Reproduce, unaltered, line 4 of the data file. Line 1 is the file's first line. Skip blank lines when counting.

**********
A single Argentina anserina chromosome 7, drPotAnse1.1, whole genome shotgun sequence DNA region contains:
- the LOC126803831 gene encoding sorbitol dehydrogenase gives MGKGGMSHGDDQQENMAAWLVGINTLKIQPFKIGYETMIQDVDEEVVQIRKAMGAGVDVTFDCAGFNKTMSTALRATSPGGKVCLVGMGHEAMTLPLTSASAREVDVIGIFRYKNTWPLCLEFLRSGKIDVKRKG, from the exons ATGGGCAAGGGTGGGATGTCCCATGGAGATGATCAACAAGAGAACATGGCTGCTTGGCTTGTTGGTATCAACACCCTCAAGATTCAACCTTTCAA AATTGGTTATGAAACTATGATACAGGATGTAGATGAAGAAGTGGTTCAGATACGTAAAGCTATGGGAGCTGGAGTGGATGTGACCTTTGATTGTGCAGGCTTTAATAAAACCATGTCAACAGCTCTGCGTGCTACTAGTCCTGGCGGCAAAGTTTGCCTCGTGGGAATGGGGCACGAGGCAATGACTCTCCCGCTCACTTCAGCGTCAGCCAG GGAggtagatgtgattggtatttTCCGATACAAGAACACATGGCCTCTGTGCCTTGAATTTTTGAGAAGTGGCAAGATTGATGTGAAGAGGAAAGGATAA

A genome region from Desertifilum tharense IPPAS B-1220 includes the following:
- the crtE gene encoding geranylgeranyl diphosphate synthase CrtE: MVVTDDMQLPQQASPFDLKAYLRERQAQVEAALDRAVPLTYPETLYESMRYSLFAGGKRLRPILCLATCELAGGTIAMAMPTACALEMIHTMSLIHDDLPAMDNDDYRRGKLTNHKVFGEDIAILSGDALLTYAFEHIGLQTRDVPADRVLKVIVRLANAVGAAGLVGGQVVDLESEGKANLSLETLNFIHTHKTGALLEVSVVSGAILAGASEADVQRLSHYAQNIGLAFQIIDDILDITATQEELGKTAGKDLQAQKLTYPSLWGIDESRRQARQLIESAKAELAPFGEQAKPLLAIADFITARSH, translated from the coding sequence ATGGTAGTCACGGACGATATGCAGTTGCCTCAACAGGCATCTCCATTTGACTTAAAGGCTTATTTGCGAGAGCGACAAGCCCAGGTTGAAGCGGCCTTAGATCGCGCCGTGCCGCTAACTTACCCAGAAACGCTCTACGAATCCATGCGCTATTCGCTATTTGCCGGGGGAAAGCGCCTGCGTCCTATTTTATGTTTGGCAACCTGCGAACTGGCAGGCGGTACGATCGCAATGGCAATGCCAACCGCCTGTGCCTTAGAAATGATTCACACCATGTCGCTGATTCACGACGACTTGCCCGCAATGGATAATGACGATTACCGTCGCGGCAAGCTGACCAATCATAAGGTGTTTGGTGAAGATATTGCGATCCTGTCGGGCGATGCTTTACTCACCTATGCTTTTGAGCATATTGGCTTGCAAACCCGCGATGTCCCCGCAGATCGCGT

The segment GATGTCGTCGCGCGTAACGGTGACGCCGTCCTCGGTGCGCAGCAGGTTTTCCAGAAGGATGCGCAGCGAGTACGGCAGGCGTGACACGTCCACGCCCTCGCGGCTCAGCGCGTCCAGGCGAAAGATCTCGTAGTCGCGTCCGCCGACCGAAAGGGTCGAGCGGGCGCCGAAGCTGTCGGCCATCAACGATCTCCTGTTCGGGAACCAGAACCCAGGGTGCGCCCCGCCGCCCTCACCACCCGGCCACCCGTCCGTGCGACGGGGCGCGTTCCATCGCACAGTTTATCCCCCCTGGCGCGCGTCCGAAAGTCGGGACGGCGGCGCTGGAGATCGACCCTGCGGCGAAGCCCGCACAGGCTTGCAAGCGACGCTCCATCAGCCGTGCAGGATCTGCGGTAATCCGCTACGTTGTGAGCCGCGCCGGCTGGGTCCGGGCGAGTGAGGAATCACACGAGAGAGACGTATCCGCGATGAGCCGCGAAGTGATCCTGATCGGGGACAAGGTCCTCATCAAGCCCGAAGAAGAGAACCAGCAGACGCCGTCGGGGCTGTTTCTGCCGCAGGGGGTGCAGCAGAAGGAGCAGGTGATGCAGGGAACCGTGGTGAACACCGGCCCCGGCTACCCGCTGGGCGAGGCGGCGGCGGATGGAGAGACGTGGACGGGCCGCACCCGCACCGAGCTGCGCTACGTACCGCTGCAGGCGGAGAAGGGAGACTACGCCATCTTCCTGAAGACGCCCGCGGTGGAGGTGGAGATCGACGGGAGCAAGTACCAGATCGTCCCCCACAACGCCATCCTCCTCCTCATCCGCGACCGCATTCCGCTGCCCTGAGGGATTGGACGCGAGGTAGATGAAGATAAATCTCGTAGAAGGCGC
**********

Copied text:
- the crtE gene encoding geranylgeranyl diphosphate synthase CrtE: MVVTDDMQLPQQASPFDLKAYLRERQAQVEAALDRAVPLTYPETLYESMRYSLFAGGKRLRPILCLATCELAGGTIAMAMPTACALEMIHTMSLIHDDLPAMDNDDYRRGKLTNHKVFGEDIAILSGDALLTYAFEHIGLQTRDVPADRVLKVIVRLANAVGAAGLVGGQVVDLESEGKANLSLETLNFIHTHKTGALLEVSVVSGAILAGASEADVQRLSHYAQNIGLAFQIIDDILDITATQEELGKTAGKDLQAQKLTYPSLWGIDESRRQARQLIESAKAELAPFGEQAKPLLAIADFITARSH, translated from the coding sequence ATGGTAGTCACGGACGATATGCAGTTGCCTCAACAGGCATCTCCATTTGACTTAAAGGCTTATTTGCGAGAGCGACAAGCCCAGGTTGAAGCGGCCTTAGATCGCGCCGTGCCGCTAACTTACCCAGAAACGCTCTACGAATCCATGCGCTATTCGCTATTTGCCGGGGGAAAGCGCCTGCGTCCTATTTTATGTTTGGCAACCTGCGAACTGGCAGGCGGTACGATCGCAATGGCAATGCCAACCGCCTGTGCCTTAGAAATGATTCACACCATGTCGCTGATTCACGACGACTTGCCCGCAATGGATAATGACGATTACCGTCGCGGCAAGCTGACCAATCATAAGGTGTTTGGTGAAGATATTGCGATCCTGTCGGGCGATGCTTTACTCACCTATGCTTTTGAGCATATTGGCTTGCAAACCCGCGATGTCCCCGCAGATCGCGT